Fire Danger Low

graphic showing steps to put out campfire; drown it, stir it, feel it.

Always have water and a shovel if you plan on building a warming or cooking fire. Never leave a smoldering fire unattended thinking it will go out on it's own.

Teton Interagency Fire managers have begun fall pile burning. Piles are located throughout the Park and Forest. These piles are generally the result of forest thinning or fuels reduction projects. Smoke will be visible in the vicinity of piles for a short duration. More Information, List of potential locations

Teton Interagency fire managers will conduct prescribed fires this fall, if weather conditions are favorable. For each prescribed fire, managers work with other resource specialists to plan and write a specific prescription that includes parameters for wind speed and direction, smoke dispersal, relative humidity, fuel moisture for live and dead burnable vegetation, and more. These plans also define the types and number of resources needed to safely conduct each burn and support contingency plans. See more information on the prescribed fire page.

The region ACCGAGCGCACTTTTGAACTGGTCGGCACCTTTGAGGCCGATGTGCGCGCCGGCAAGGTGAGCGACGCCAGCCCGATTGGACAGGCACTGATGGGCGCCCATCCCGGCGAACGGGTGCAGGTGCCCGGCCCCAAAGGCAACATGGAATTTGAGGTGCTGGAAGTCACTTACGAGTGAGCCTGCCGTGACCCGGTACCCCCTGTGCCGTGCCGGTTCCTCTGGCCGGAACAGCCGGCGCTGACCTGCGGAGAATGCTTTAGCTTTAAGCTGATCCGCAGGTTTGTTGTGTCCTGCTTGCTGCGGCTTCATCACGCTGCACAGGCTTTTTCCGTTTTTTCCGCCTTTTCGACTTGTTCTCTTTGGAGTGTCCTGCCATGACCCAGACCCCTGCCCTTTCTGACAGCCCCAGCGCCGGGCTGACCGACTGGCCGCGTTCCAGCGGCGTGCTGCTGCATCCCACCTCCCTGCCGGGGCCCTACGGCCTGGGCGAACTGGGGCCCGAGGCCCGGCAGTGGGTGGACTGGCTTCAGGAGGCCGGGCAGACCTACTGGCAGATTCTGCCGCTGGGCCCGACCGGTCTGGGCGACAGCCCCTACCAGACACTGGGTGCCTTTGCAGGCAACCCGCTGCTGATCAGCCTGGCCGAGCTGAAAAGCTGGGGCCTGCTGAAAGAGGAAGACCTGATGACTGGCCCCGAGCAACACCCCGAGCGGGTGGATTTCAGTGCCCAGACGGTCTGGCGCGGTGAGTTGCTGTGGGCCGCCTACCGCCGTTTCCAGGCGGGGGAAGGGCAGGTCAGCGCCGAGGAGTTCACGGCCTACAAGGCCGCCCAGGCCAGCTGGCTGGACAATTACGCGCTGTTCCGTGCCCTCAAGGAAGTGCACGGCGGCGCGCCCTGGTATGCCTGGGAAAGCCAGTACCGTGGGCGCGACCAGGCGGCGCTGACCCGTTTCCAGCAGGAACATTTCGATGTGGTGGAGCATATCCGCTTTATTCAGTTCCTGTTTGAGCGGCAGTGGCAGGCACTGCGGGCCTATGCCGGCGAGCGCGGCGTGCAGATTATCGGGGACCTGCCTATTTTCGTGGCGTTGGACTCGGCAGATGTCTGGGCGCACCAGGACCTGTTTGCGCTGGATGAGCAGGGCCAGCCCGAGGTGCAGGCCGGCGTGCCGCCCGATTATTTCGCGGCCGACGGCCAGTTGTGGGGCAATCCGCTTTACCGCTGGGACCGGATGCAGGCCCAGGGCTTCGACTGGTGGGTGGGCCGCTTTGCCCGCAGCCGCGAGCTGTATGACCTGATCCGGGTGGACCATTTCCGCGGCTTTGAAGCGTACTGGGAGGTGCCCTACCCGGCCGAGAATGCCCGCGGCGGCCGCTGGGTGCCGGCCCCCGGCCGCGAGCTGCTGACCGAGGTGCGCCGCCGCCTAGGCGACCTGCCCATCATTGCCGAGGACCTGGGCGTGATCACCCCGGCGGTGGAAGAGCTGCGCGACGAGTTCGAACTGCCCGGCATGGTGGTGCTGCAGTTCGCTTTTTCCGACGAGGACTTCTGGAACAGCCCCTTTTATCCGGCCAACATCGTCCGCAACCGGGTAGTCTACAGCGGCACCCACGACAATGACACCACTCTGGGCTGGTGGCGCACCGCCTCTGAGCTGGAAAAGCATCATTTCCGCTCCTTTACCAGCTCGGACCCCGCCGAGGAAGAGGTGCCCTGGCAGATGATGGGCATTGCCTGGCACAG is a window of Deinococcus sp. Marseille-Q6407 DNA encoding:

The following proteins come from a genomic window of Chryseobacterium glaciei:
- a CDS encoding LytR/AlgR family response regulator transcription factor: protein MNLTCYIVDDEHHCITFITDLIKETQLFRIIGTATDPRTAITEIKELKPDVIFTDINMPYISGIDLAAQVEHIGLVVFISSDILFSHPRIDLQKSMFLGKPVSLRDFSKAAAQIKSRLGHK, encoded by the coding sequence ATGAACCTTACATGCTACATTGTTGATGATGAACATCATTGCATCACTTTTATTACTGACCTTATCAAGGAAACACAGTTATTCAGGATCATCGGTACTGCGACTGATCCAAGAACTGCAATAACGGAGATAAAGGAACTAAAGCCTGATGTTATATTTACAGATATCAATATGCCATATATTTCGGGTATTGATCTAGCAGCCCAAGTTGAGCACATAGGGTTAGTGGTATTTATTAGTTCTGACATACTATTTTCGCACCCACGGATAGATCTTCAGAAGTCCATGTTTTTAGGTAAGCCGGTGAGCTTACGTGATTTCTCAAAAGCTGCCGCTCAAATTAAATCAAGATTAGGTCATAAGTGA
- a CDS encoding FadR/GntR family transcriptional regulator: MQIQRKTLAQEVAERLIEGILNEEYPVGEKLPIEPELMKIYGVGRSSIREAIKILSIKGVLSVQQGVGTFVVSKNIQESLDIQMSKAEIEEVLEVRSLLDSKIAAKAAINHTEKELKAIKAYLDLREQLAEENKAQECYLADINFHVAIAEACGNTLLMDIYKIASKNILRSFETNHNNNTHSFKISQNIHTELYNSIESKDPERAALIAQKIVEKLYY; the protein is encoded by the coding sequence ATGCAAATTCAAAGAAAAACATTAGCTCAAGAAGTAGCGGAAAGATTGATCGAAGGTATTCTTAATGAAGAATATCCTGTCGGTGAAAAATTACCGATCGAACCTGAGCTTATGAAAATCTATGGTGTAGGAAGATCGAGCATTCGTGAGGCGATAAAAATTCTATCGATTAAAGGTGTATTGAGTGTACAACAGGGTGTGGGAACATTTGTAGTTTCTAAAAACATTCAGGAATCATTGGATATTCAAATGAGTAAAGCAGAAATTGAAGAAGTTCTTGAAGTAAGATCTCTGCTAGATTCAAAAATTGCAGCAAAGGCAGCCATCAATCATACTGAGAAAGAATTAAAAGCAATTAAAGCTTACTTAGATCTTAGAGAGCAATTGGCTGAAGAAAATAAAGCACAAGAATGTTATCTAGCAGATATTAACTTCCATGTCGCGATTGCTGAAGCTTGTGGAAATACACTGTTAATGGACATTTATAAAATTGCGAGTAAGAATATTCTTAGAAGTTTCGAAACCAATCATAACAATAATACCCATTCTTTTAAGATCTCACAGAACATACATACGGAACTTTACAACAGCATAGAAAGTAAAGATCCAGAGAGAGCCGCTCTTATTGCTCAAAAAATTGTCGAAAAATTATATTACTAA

Fire Prevention Week is October 5-11, 2014. Everyone knows about the Great Chicago Fire that started Oct. 8, 1871, but did you know it wasn’t the biggest fire that day? The biggest fire distinction goes to the Peshtigo Fire, the most devastating wildfire in American history. The fire, which started on the same day as the Great Chicago Fire, roared through Northeast Wisconsin, burned down 16 towns, killed 1,152 people and scorched 1.2 million acres. Find out more information about Fire Prevention Week from the National Fire Protection Association. Visit our Education & Prevention page for additional information.

To Report a Wildfire - Call 307-739-3630
Grand Teton National Park Twitter Page
Grand Teton National Park Fire Information
Bridger Teton National Forest Fire Information

Hunters Urged to Use Caution

Warming fires are responsible for many human caused fires that occur during the fall.